Self-isolation – lessons from Julian of Norwich

Self-isolation – lessons from Julian of Norwich

Hilary Pearson writes:

The woman we know as Julian of Norwich was an anchoress, in a cell attached to the church of St Julian in Norwich.  We don’t know if Julian was her real name, but the book she wrote is famous, the first known work in English by a woman.  The modern name for it is ‘Revelations of Divine Love’.  This book is widely read today in translations into modern English, which are readily available.

She was born in about 1343.  She was probably brought up in or around Norwich.  In 1373 she became seriously ill, so ill that everyone thought she was dying.  A priest held a crucifix before her eyes and, as he did so, she had the first of her visions, of Christ suffering on the cross.  She had more visions over the next few days.  She then recovered and, probably soon afterwards, became an anchoress.  She spent many years meditating on her visions.  She began writing her book, which is the result of this meditation, in about 1395.

Julian was no stranger to pandemics; the Black Death first reached Norwich in 1349, when Julian was a young child.  More than half the population died.  Repeated bouts of that plague occurred between 1361 and 1387, again killing many people.  She also lived through a time of political upheaval, and of religious turbulence caused by the challenge to the church establishment by Wycliffe and his Lollard followers.

Given this background, how could she possibly have written her most famous saying: “All shall be well, and all manner of thing shall be well.”?  This comes in the section in which she discusses her thirteenth revelation, of the risen Christ in glory.  This led her to think of the thing that stopped her truly loving him, which was sin. She wondered why the foreseeing wisdom of God did not prevent sin happening in the first place.  The answer that came to her in this vision was: “Sin was necessary – but it is all going to be all right; it is all going to be all right; everything is going to be all right.”

She questioned the Lord on this saying and, as the academic philosopher and theologian, Grace Jantzen, wrote: ‘…she pondered his answer until she had something which she could live by in times of suffering, and something that could be offered for the enlightenment and comfort of others.’  This ‘something’ was an overwhelming understanding that God loves us whatever happens, and that in our deepest self we remain united to God.  Sin is the distortion and division of self that we impose on ourselves  This can be by hating ourselves and thereby despising something created and loved by God – Julian has a very strong image of Christ as our true mother, giving us birth and doing everything needed to keep us safe and growing into joy.  Or it can be by giving all our love to some created thing rather than God, whether created by God (such as a person) or by us (such as money).  Suffering was necessary because often it is the only thing that makes us realise this division in ourselves, and this realisation can bring us back to our loving Mother Christ for healing.  Through it we learn our own inadequacy and God’s generous love.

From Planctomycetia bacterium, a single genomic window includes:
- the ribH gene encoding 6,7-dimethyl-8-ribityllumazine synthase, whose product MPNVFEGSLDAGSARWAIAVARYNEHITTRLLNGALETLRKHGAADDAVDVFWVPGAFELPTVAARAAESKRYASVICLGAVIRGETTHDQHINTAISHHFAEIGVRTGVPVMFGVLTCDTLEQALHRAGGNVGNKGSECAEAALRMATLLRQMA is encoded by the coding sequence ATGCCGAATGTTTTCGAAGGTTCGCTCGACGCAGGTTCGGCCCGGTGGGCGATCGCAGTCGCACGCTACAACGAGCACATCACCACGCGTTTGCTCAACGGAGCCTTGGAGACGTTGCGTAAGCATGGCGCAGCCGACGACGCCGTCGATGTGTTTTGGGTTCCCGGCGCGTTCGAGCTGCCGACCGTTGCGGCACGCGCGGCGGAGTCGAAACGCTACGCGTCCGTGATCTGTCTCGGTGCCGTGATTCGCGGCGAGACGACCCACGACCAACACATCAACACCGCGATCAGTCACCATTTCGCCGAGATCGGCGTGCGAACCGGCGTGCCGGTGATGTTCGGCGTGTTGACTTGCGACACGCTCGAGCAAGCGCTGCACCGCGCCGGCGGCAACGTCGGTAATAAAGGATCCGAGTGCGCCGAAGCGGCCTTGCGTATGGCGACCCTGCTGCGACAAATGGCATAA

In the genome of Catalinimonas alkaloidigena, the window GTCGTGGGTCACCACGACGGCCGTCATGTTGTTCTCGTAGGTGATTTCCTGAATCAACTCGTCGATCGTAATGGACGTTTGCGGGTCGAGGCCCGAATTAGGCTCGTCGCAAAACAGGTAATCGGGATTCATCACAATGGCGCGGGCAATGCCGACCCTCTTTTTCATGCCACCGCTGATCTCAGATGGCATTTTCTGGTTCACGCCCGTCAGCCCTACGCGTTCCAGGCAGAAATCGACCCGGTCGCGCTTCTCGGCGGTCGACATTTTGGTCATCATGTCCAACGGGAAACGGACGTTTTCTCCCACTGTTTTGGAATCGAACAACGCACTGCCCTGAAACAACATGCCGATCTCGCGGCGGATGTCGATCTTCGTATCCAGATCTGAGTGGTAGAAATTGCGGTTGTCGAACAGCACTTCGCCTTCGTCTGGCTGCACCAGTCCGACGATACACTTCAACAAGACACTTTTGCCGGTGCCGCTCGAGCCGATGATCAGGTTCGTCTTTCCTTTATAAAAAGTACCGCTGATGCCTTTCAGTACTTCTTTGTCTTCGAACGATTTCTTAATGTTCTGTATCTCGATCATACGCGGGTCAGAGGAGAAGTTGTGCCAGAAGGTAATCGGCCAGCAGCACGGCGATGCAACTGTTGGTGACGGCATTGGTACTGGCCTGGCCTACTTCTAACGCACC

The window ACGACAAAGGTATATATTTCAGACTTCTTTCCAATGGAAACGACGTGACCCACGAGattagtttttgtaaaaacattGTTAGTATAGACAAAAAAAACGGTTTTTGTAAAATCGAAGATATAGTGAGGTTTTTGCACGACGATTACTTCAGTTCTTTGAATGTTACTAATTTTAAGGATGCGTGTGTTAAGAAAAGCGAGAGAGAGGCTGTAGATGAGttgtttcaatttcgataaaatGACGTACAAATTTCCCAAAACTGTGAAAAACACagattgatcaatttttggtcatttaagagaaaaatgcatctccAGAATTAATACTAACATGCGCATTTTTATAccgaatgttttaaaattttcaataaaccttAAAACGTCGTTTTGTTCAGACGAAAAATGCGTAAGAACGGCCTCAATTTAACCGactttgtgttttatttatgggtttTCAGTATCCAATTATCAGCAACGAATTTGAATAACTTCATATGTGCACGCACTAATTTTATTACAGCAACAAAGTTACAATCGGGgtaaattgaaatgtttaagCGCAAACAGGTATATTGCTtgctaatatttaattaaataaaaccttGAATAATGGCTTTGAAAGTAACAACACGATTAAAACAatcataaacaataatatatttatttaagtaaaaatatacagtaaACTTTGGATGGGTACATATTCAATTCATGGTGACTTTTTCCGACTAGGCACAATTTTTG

Modern theologians (including Thomas Merton) have recognised that Julian was a profound religious thinker and a great theologian.  Their analysis of her writing shows that, although she clearly had a good knowledge of the theology of sin and salvation of leading Church thinkers, such as Augustine and Anselm, her approach was different.  In her time there was a great deal of emphasis on a judging and vengeful God – most churches would have had a painting of the Last Judgement over the arch separating the nave from the chancel, so the congregation would have looked at it whenever they attended a service.  Julian could not reconcile that view of God with the deep and all-encompassing love which was her experience of God, both in her visions and in her experience.

Julian has encouraging words for all of us at this difficult time.  In one of her visions she heard Christ say to her ‘You will not be overcome.’  Of this she says:

All this trusting in the real comfort is meant to be taken generally, for it applies to all my fellow Christians…”You will not be overcome” was said very distinctly and firmly to give us confidence for whatever troubles will come.  He did not say, “You will never have a rough passage, you will never be over-strained, you will never feel uncomfortable”, but he did say, “You will never be overcome.”

Truly a message for our times.